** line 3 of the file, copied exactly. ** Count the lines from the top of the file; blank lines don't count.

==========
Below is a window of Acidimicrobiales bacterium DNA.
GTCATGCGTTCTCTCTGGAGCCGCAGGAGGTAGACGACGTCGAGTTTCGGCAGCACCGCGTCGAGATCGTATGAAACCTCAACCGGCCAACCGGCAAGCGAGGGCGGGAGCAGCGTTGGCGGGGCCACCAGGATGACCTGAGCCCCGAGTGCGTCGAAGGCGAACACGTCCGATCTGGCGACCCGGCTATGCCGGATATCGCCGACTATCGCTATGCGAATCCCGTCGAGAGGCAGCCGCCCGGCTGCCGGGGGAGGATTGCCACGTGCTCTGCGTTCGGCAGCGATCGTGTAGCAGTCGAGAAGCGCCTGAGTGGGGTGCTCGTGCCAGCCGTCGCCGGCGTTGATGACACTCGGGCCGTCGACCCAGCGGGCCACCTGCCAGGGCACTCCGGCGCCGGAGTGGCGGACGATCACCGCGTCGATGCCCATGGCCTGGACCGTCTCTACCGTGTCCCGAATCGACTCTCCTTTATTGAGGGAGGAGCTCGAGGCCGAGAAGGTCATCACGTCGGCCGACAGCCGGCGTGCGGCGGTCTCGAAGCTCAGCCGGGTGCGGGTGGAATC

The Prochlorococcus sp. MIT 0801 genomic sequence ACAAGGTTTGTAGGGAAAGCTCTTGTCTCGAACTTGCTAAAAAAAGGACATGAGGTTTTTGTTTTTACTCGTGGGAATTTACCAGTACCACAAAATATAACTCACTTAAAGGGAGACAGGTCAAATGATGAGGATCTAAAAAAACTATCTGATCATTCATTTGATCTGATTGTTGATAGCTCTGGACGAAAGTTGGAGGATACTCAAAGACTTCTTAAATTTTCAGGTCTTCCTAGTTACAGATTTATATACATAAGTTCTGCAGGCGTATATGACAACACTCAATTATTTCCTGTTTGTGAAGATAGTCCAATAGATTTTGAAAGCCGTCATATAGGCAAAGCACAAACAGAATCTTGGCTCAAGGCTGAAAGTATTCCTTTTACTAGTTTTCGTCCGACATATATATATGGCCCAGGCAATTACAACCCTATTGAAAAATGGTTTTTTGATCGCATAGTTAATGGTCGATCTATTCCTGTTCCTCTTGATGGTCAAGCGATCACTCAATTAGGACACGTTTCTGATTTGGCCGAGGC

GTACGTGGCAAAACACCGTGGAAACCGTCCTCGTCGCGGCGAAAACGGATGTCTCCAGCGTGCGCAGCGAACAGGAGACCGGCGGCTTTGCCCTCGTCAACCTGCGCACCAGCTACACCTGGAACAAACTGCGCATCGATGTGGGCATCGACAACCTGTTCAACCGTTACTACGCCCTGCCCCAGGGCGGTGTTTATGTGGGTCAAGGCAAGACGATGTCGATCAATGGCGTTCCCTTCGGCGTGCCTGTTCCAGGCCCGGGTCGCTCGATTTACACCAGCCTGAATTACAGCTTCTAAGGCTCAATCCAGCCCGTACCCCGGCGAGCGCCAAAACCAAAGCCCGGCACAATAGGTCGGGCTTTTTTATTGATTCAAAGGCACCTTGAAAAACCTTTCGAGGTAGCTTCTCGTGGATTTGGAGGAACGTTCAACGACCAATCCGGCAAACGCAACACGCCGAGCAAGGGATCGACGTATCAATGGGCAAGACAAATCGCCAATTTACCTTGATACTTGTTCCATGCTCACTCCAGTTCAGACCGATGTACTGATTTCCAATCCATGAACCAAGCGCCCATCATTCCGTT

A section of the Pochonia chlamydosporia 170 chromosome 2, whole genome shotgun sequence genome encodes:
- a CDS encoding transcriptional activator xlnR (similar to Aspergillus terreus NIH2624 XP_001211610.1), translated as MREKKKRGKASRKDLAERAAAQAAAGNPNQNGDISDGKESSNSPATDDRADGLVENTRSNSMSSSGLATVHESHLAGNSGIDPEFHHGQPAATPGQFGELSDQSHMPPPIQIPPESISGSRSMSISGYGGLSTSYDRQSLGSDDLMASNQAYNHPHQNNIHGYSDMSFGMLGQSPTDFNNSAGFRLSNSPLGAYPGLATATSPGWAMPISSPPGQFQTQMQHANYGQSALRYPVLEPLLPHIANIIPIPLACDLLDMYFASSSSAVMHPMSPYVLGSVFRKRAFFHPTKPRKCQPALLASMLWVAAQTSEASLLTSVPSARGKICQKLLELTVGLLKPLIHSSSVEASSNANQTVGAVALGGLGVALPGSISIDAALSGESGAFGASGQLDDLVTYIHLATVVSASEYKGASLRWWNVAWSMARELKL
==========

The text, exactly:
The Prochlorococcus sp. MIT 0801 genomic sequence ACAAGGTTTGTAGGGAAAGCTCTTGTCTCGAACTTGCTAAAAAAAGGACATGAGGTTTTTGTTTTTACTCGTGGGAATTTACCAGTACCACAAAATATAACTCACTTAAAGGGAGACAGGTCAAATGATGAGGATCTAAAAAAACTATCTGATCATTCATTTGATCTGATTGTTGATAGCTCTGGACGAAAGTTGGAGGATACTCAAAGACTTCTTAAATTTTCAGGTCTTCCTAGTTACAGATTTATATACATAAGTTCTGCAGGCGTATATGACAACACTCAATTATTTCCTGTTTGTGAAGATAGTCCAATAGATTTTGAAAGCCGTCATATAGGCAAAGCACAAACAGAATCTTGGCTCAAGGCTGAAAGTATTCCTTTTACTAGTTTTCGTCCGACATATATATATGGCCCAGGCAATTACAACCCTATTGAAAAATGGTTTTTTGATCGCATAGTTAATGGTCGATCTATTCCTGTTCCTCTTGATGGTCAAGCGATCACTCAATTAGGACACGTTTCTGATTTGGCCGAGGC